Updated boffins in Austria, Germany and the United Kingdom have identified another error in the side channel that affects both the Intel processors and possibly other chips that reveal cryptographic secrets in memory.
In an article published on Tuesday, computer scientists from Graz University of Technology, the University of Birmingham and the Helmholtz Centre for Information Security CISPA describe the Platypus attack, which stands for Power Leakage Attacks : Assignment of your protected user secrets.
Identifying vulnerabilities is a problem in a security community, especially if the identification seems excessive given the seriousness of the information disclosed. So the platypus must be well received.
This article describes a way to extract sensitive data from devices by measuring power fluctuations on Intel Sandy Bridge chips and beyond with simple software, without having to physically connect the devices to the machines. This means it can be used by malware already present on the computer or by an unauthorized user to break down security barriers and control sensitive information such as kernel data structures and the content of SGX-enclaves.
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The researchers responsible for the project are Moritz Lipp, Andreas Kogler, David Oswald, Michael Schwartz, Catherine Izdon, Claudio Canella and Daniel Gruss, some of whom participated in the opening of Performance and Meltdown 2018.
Their attack takes advantage of the unlimited availability of Intel’s Running Average Power Limit (RAPL) software interface, introduced with the Intel Sandy Bridge architecture (2011) and supported by Linux in 2013.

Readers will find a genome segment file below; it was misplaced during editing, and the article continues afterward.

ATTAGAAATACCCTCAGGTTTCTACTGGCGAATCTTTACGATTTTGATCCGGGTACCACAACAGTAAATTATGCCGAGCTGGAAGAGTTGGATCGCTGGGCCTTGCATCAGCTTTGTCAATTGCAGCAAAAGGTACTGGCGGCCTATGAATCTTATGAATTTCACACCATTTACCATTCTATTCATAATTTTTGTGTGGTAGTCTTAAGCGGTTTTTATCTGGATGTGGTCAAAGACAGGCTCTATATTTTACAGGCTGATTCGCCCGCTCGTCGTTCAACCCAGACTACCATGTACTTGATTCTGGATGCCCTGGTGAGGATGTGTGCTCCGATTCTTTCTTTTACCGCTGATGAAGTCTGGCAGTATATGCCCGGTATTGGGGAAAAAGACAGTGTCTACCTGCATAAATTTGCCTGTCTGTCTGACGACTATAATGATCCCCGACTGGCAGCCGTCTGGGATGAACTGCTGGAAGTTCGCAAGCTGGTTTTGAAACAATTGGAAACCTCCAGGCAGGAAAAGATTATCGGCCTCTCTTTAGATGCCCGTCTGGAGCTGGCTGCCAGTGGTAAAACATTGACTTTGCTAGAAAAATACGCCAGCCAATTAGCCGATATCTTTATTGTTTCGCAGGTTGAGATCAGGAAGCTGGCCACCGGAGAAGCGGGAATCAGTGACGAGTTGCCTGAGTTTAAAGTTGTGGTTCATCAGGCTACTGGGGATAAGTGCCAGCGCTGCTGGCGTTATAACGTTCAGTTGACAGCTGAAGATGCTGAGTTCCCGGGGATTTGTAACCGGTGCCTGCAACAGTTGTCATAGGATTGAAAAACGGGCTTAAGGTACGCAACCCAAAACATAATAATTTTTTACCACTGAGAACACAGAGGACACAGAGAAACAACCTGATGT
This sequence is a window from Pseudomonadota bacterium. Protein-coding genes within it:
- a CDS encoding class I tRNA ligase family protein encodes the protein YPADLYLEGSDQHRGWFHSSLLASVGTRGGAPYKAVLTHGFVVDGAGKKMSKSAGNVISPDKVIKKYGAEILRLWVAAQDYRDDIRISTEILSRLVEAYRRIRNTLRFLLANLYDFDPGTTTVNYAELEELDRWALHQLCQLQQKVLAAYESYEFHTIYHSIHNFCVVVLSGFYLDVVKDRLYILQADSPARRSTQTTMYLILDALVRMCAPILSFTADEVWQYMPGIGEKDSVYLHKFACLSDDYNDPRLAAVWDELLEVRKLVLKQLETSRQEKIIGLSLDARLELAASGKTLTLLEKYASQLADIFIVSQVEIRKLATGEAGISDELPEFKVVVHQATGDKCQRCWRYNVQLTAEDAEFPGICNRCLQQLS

We show that with sufficient statistical analysis we can observe variations in power consumption that distinguish between different instructions and different weights of spinning operands and memory usage, explains the paper. This allows us not only to monitor the application management process, but also to draw conclusions about the data and extract cryptographic keys.
A number of computer security specialists have been able to carry out similar attacks using external devices, in particular certain electronic devices and an oscilloscope, to monitor performance and follow the instructions of cryptographic algorithms to extract secret keys. The authors of the last article refer to an attack discovered in 2016, during which measures were taken for 17 days to obtain the AES-NI keys.
This time the botfins did a little better, with the AES-NI keys of the SGX enclave and the Linux kernel in about 26 hours (ideal conditions) to 277 hours (real conditions). Moreover, this last attack did not require physical access to the computer because it was based on the RAPL software interface. The contents of the SGX slaves themselves must be hidden from system administrators, users, the operating system and other software running on the box. They are designed to store items such as decryption of media DRM codes, cryptographic secrets, etc. that even the owner and operator of the device – it can be a cloud giant or a PC user – cannot access.